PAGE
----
An Orange County Fire Authority assistant chief said Friday the agency is overhauling its dispatch and deployment procedures in light of a report identifying a series of missteps that delayed response to an emerging 2017 wildfire by as much as 70 minutes.
That fire — the Canyon Fire 2 — grew into one of the most destructive blazes in county history, torching 9,200 acres and destroying more than two dozen structures, including 15 homes.
“Our goal is to ensure a timely review of existing policies and procedures, assess training needs, facilitate implementation of the necessary changes and do this as soon as possible,” Dave Anderson, OCFA assistant chief of support services, said.
Anderson spoke to reporters at OCFA headquarters in Irvine following the Thursday release of an Independent Review Panel report that found the agency failed to adequately respond to a 911 call made by a motorist at 8:28 a.m. Oct. 9, 2017, reporting flames in an Anaheim Hills area that had previously been scorched by fire.
The report also found that the agency did not fully respond to a second call received four minutes later, with the agency instead asking firefighters at a nearby station to look outside, ultimately attributing the report to blowing ashes.
The OCFA did not initiate a full response to the fire until roughly 9:40 a.m., according to the report.
Anderson said the agency has already taken steps to improve its procedures, saying that after concerns were raised late last year about the fire response, OCFA “identified areas that needed to be fixed.”
“As so, working with the fire chief all the way down to the (Emergency Command Center) manager, we analyzed … what went wrong,” Anderson said. “We provided specific directives. In fact, two directives to the Emergency Command Center addressing specific issues from this specific event.
“That wasn’t intended to be a comprehensive fix. It was a specific fix to the (problems) that we saw in this one instance,” he said. “About three weeks later we did one-on-one training with every single dispatcher, ensuring that they understood … the factors that led to a series of decisions that led to the actions on the morning of Canyon 2.”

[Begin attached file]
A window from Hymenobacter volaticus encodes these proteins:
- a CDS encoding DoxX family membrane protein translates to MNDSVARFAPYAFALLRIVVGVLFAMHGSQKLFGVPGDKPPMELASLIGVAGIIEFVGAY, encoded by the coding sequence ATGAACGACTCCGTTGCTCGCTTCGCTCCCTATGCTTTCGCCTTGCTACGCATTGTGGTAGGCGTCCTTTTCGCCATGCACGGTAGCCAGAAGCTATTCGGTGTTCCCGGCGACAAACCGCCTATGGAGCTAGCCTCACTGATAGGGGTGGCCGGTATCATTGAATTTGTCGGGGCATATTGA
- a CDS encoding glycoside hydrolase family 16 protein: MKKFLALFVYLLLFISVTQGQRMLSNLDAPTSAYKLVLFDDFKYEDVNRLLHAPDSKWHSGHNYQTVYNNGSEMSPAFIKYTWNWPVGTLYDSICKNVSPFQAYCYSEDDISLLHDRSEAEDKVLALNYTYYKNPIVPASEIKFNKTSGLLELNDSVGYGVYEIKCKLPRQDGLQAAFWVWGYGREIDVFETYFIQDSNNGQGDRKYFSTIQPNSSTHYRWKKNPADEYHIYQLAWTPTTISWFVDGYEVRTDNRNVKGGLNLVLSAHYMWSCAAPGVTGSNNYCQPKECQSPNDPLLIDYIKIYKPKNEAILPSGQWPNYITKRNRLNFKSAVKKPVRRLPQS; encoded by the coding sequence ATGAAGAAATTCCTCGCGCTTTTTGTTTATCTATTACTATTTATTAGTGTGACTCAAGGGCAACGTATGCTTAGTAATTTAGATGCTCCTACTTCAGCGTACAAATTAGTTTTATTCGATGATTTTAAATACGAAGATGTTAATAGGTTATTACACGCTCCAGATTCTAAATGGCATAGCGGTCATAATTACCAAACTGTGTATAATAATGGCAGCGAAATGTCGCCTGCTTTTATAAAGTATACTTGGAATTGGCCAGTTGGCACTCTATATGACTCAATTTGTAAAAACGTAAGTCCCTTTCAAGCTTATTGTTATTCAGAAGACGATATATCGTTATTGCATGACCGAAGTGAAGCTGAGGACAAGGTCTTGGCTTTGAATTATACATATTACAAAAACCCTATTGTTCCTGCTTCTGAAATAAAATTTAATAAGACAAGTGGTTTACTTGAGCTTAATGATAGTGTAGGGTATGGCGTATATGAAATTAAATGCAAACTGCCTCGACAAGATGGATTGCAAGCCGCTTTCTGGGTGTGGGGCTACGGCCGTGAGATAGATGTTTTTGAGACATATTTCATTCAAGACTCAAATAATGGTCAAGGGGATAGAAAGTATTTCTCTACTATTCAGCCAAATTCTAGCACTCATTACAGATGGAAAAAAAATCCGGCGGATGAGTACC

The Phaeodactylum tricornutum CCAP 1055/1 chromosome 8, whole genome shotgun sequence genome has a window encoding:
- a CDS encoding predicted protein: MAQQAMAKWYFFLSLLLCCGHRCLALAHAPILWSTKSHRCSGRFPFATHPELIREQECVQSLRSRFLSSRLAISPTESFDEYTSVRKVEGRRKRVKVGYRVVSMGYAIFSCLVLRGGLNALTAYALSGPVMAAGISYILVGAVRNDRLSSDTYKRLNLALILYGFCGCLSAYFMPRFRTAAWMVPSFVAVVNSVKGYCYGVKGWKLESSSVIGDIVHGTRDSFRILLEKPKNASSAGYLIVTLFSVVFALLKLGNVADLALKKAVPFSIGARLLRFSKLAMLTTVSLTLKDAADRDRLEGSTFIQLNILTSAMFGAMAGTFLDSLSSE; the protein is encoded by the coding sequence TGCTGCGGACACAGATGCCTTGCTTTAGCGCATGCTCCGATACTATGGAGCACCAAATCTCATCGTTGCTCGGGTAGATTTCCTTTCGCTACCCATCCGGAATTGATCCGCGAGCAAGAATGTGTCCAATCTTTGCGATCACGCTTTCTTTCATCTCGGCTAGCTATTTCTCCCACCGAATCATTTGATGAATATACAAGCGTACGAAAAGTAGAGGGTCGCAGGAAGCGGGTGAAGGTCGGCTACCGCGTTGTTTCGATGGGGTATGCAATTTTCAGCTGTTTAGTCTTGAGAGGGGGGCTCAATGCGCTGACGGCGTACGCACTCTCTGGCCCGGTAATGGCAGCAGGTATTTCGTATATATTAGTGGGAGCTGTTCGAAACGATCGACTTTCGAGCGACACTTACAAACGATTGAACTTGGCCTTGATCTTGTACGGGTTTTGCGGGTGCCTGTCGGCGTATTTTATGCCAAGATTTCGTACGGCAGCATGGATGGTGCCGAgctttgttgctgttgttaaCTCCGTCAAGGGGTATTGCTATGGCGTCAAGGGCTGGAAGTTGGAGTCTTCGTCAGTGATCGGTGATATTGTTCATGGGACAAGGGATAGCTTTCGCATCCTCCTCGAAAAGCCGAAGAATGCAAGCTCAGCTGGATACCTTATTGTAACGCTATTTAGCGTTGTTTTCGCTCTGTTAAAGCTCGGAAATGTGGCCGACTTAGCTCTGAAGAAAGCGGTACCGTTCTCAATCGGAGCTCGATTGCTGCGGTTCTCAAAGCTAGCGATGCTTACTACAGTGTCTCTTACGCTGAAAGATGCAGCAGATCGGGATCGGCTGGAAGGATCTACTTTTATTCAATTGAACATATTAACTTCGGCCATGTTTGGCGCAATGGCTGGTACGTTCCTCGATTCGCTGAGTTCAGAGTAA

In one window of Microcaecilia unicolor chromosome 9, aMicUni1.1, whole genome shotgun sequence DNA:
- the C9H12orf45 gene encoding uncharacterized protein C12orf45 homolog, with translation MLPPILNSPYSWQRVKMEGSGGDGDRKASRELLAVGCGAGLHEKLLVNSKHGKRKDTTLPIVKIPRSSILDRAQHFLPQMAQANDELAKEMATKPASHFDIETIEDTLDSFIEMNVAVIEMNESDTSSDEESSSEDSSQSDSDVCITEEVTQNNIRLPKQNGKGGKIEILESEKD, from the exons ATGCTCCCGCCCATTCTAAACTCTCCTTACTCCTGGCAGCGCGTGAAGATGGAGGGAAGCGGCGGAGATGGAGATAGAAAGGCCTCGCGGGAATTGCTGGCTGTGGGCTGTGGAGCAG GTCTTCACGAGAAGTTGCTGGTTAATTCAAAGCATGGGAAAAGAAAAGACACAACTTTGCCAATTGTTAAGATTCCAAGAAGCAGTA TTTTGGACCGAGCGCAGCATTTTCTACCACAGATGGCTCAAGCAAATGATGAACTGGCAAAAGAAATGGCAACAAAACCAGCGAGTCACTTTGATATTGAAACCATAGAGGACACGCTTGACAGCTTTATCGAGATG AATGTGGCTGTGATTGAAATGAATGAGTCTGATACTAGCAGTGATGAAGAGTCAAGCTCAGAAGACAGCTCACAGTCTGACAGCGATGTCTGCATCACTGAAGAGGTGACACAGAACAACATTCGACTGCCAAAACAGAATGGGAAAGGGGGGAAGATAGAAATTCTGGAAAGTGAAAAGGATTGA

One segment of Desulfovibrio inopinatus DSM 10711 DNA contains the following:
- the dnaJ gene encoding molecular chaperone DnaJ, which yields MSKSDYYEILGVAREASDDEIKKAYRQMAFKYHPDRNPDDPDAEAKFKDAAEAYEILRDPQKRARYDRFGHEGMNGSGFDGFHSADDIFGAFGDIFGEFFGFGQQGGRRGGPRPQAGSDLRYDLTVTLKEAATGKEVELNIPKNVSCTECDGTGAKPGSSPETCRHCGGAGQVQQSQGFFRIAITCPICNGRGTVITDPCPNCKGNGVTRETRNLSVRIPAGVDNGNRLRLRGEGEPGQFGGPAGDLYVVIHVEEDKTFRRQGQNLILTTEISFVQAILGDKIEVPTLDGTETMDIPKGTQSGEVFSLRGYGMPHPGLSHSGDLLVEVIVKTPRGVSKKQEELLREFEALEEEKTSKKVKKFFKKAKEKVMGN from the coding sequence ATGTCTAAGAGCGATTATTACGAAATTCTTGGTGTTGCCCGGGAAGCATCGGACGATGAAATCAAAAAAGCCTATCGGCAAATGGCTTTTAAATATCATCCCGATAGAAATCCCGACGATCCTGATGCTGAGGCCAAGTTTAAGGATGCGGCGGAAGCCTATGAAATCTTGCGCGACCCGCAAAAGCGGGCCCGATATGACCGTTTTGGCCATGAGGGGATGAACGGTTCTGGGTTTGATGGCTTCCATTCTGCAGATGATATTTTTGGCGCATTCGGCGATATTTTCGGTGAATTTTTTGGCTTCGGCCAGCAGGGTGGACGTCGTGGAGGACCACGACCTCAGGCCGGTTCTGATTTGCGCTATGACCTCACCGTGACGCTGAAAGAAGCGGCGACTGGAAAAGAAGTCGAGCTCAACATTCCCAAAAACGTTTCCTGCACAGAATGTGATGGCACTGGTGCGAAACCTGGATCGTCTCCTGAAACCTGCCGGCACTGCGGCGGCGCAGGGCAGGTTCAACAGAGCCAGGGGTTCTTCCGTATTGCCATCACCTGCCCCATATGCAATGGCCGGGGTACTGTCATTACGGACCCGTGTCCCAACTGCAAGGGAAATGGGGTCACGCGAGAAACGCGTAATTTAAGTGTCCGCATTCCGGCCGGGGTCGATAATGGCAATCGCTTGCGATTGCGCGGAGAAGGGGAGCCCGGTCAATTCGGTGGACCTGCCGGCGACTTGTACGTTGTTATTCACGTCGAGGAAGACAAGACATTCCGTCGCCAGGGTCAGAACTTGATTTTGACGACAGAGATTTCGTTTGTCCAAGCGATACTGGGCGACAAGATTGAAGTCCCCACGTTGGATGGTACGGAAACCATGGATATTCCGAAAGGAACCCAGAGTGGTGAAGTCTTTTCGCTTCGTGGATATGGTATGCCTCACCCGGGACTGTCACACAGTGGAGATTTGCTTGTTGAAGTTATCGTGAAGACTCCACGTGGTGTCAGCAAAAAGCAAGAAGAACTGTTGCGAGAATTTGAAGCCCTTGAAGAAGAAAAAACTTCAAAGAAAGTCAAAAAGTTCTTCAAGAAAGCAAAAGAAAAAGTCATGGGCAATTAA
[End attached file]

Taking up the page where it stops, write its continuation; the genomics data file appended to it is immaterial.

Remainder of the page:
He said that with changes being made in protocols, “we can confidently say that this won’t happen again.”
The question of whether an earlier response to the fire would have prevented the blaze from growing as large as it did or destroying as many structures, however, will likely remain unanswered.
“Would it have saved any structures in Orange County? … The answer is we will never know,” said Orange County Supervisor Todd Spitzer, who has been critical of the OCFA’s handling of the blaze. “But last night, the fire chiefs admitted under my questioning … that absolutely common sense will tell you it could have made a difference.”
“If that call at 8:32 had been taken seriously … it would have made a significant difference in fighting this fire,” Spitzer said. “A significant difference. But we’ll never know.”
Spitzer has also criticized the OCFA for its decision to send fire crews that normally would have been in the area of the Canyon Fire 2 to help battle raging wildfires in Northern California. He said a resulting delay in backfilling fire stations left the Canyon Fire area largely unmonitored during red flag conditions that made the region ripe for wildfires.
Anderson said the agency stands by its decision to deploy crews to Northern California, noting that OCFA initially declined to send crews due to anticipated fire conditions locally. But after further review of the raging fires in Northern California, where “many homes were being burned and lives were being lost,” he said.
The Board of Supervisors has ordered a separate probe of the OCFA’s response to the fire. That report is expected sometime next month.
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